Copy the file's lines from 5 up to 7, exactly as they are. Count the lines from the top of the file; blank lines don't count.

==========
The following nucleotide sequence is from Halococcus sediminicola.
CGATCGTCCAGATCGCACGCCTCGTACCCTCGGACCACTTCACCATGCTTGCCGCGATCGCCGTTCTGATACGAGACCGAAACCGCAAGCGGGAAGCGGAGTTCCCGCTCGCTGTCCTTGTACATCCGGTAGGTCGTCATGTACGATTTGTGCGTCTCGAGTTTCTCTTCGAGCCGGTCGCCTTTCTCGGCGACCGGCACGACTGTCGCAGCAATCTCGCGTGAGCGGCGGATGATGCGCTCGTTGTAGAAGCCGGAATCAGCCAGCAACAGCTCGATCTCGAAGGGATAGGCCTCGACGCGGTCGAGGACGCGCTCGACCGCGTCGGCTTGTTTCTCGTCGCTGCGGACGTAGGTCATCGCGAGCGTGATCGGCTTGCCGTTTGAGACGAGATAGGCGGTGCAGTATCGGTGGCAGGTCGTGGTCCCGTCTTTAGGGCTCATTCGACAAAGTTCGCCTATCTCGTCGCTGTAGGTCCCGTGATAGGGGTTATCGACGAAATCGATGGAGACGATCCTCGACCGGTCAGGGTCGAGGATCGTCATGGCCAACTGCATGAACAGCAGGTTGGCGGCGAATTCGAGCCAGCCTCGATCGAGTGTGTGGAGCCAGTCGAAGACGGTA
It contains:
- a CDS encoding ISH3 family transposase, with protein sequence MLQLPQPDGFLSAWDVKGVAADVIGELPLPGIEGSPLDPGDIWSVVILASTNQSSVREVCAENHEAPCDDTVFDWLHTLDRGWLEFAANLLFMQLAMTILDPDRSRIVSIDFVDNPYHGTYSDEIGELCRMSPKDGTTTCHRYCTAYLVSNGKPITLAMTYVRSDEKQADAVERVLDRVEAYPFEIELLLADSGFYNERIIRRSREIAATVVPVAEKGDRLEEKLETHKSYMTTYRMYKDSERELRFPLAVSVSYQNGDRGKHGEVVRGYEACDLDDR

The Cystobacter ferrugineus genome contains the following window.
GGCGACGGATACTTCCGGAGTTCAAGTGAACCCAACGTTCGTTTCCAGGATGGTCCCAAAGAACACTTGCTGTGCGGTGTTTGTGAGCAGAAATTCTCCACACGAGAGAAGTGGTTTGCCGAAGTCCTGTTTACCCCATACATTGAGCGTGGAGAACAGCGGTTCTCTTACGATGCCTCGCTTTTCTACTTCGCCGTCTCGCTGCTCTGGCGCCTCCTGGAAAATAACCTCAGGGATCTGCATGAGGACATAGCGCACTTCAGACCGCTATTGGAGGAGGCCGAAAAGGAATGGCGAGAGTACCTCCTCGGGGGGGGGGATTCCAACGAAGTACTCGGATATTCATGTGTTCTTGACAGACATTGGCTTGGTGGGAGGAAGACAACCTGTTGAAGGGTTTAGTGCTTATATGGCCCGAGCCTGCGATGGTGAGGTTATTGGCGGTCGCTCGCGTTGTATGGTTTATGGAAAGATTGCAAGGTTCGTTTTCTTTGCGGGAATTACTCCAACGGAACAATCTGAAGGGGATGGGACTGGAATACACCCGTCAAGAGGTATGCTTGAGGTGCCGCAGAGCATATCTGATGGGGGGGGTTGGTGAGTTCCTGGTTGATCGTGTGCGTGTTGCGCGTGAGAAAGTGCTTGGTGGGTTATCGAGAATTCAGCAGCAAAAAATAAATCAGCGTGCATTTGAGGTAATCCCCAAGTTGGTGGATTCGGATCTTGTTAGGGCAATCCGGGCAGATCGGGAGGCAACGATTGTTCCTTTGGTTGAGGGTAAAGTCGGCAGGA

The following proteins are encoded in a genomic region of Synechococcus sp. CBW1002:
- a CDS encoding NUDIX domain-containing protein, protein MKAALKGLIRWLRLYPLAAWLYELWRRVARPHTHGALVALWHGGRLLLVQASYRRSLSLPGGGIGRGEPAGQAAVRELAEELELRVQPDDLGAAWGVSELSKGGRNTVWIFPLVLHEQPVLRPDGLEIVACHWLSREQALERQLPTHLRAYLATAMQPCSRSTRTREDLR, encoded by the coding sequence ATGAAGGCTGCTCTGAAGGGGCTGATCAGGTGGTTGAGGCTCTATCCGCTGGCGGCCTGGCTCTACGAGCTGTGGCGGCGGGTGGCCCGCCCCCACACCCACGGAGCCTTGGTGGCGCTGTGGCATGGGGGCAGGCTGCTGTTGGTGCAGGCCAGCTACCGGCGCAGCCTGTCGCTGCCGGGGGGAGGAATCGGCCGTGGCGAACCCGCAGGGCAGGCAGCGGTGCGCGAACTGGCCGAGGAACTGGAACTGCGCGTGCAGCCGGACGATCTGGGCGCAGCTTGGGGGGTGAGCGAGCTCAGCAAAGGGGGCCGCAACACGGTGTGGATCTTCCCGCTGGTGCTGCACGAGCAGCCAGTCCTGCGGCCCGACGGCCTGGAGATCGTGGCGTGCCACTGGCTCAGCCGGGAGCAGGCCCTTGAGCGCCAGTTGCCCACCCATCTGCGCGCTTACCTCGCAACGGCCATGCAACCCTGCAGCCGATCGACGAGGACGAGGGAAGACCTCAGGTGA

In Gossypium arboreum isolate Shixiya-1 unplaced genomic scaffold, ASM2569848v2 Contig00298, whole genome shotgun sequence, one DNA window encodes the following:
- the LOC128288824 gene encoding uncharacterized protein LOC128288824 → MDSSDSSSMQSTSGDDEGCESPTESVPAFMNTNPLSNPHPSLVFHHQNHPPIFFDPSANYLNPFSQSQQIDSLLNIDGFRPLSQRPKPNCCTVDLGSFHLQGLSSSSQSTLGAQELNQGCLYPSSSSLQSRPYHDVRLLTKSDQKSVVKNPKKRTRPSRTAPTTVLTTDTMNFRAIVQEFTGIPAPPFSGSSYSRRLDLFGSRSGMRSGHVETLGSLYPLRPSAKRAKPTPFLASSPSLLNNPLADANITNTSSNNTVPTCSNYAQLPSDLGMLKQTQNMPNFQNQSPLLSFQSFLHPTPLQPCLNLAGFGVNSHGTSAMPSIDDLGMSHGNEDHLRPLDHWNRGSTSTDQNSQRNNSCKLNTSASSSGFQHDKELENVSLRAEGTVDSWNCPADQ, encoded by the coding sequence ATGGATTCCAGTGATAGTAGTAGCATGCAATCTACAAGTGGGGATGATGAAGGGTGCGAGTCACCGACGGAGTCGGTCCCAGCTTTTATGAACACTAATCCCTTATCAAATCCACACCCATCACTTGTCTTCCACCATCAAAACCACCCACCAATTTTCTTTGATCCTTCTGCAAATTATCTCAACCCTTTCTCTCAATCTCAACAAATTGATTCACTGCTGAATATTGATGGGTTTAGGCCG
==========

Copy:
The Cystobacter ferrugineus genome contains the following window.
GGCGACGGATACTTCCGGAGTTCAAGTGAACCCAACGTTCGTTTCCAGGATGGTCCCAAAGAACACTTGCTGTGCGGTGTTTGTGAGCAGAAATTCTCCACACGAGAGAAGTGGTTTGCCGAAGTCCTGTTTACCCCATACATTGAGCGTGGAGAACAGCGGTTCTCTTACGATGCCTCGCTTTTCTACTTCGCCGTCTCGCTGCTCTGGCGCCTCCTGGAAAATAACCTCAGGGATCTGCATGAGGACATAGCGCACTTCAGACCGCTATTGGAGGAGGCCGAAAAGGAATGGCGAGAGTACCTCCTCGGGGGGGGGGATTCCAACGAAGTACTCGGATATTCATGTGTTCTTGACAGACATTGGCTTGGTGGGAGGAAGACAACCTGTTGAAGGGTTTAGTGCTTATATGGCCCGAGCCTGCGATGGTGAGGTTATTGGCGGTCGCTCGCGTTGTATGGTTTATGGAAAGATTGCAAGGTTCGTTTTCTTTGCGGGAATTACTCCAACGGAACAATCTGAAGGGGATGGGACTGGAATACACCCGTCAAGAGGTATGCTTGAGGTGCCGCAGAGCATATCTGATGGGGGGGGTTGGTGAGTTCCTGGTTGATCGTGTGCGTGTTGCGCGTGAGAAAGTGCTTGGTGGGTTATCGAGAATTCAGCAGCAAAAAATAAATCAGCGTGCATTTGAGGTAATCCCCAAGTTGGTGGATTCGGATCTTGTTAGGGCAATCCGGGCAGATCGGGAGGCAACGATTGTTCCTTTGGTTGAGGGTAAAGTCGGCAGGA

The following proteins are encoded in a genomic region of Synechococcus sp. CBW1002: